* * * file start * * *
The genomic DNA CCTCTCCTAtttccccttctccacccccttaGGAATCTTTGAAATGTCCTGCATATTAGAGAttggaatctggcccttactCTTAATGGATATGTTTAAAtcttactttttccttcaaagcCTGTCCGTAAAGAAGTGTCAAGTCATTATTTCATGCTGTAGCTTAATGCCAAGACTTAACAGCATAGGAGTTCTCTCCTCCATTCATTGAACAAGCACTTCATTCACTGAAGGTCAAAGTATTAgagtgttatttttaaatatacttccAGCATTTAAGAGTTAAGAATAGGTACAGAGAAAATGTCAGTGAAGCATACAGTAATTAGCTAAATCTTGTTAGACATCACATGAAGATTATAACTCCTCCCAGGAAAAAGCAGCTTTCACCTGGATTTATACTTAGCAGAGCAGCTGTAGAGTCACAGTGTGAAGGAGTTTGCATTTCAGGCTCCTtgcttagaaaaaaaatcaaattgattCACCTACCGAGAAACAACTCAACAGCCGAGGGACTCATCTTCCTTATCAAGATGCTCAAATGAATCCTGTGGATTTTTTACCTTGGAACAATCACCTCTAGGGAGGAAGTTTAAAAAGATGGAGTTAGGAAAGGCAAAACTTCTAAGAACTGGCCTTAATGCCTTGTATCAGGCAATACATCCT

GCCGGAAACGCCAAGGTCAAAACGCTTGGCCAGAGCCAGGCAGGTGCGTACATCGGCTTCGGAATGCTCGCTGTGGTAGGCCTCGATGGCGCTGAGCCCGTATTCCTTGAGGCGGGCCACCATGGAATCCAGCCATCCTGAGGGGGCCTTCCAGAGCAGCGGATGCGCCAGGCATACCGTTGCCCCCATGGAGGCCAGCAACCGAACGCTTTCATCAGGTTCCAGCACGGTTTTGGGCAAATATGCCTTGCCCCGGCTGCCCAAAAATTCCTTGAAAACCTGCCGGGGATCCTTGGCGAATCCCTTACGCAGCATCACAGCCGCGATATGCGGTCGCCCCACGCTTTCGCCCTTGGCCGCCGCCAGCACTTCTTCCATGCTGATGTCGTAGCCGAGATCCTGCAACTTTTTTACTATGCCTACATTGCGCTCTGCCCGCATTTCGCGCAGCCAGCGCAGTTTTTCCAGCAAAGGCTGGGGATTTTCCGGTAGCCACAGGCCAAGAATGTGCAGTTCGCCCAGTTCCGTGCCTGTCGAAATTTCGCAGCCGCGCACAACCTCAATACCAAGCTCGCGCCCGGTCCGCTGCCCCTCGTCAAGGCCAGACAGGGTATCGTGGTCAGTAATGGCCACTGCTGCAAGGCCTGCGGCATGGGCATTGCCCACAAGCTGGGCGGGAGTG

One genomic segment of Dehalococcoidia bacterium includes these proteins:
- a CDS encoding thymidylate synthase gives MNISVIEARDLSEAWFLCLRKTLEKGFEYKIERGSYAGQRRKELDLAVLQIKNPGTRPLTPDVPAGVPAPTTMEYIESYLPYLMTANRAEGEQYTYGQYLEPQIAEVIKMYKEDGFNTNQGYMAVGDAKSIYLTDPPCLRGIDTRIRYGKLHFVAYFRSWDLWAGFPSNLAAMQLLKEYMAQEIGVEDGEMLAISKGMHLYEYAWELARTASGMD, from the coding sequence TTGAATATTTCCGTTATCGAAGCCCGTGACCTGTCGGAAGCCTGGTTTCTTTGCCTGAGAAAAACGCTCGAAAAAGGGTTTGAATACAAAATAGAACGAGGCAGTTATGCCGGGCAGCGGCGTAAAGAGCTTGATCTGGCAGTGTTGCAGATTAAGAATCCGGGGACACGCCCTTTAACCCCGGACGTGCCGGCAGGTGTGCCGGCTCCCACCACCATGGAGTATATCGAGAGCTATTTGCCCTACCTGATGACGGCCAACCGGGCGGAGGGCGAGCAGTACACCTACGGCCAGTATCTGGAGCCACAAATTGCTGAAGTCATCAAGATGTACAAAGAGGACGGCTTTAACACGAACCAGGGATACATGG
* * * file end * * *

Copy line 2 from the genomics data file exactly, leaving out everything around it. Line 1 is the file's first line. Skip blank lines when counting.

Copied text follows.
GCCGGAAACGCCAAGGTCAAAACGCTTGGCCAGAGCCAGGCAGGTGCGTACATCGGCTTCGGAATGCTCGCTGTGGTAGGCCTCGATGGCGCTGAGCCCGTATTCCTTGAGGCGGGCCACCATGGAATCCAGCCATCCTGAGGGGGCCTTCCAGAGCAGCGGATGCGCCAGGCATACCGTTGCCCCCATGGAGGCCAGCAACCGAACGCTTTCATCAGGTTCCAGCACGGTTTTGGGCAAATATGCCTTGCCCCGGCTGCCCAAAAATTCCTTGAAAACCTGCCGGGGATCCTTGGCGAATCCCTTACGCAGCATCACAGCCGCGATATGCGGTCGCCCCACGCTTTCGCCCTTGGCCGCCGCCAGCACTTCTTCCATGCTGATGTCGTAGCCGAGATCCTGCAACTTTTTTACTATGCCTACATTGCGCTCTGCCCGCATTTCGCGCAGCCAGCGCAGTTTTTCCAGCAAAGGCTGGGGATTTTCCGGTAGCCACAGGCCAAGAATGTGCAGTTCGCCCAGTTCCGTGCCTGTCGAAATTTCGCAGCCGCGCACAACCTCAATACCAAGCTCGCGCCCGGTCCGCTGCCCCTCGTCAAGGCCAGACAGGGTATCGTGGTCAGTAATGGCCACTGCTGCAAGGCCTGCGGCATGGGCATTGCCCACAAGCTGGGCGGGAGTG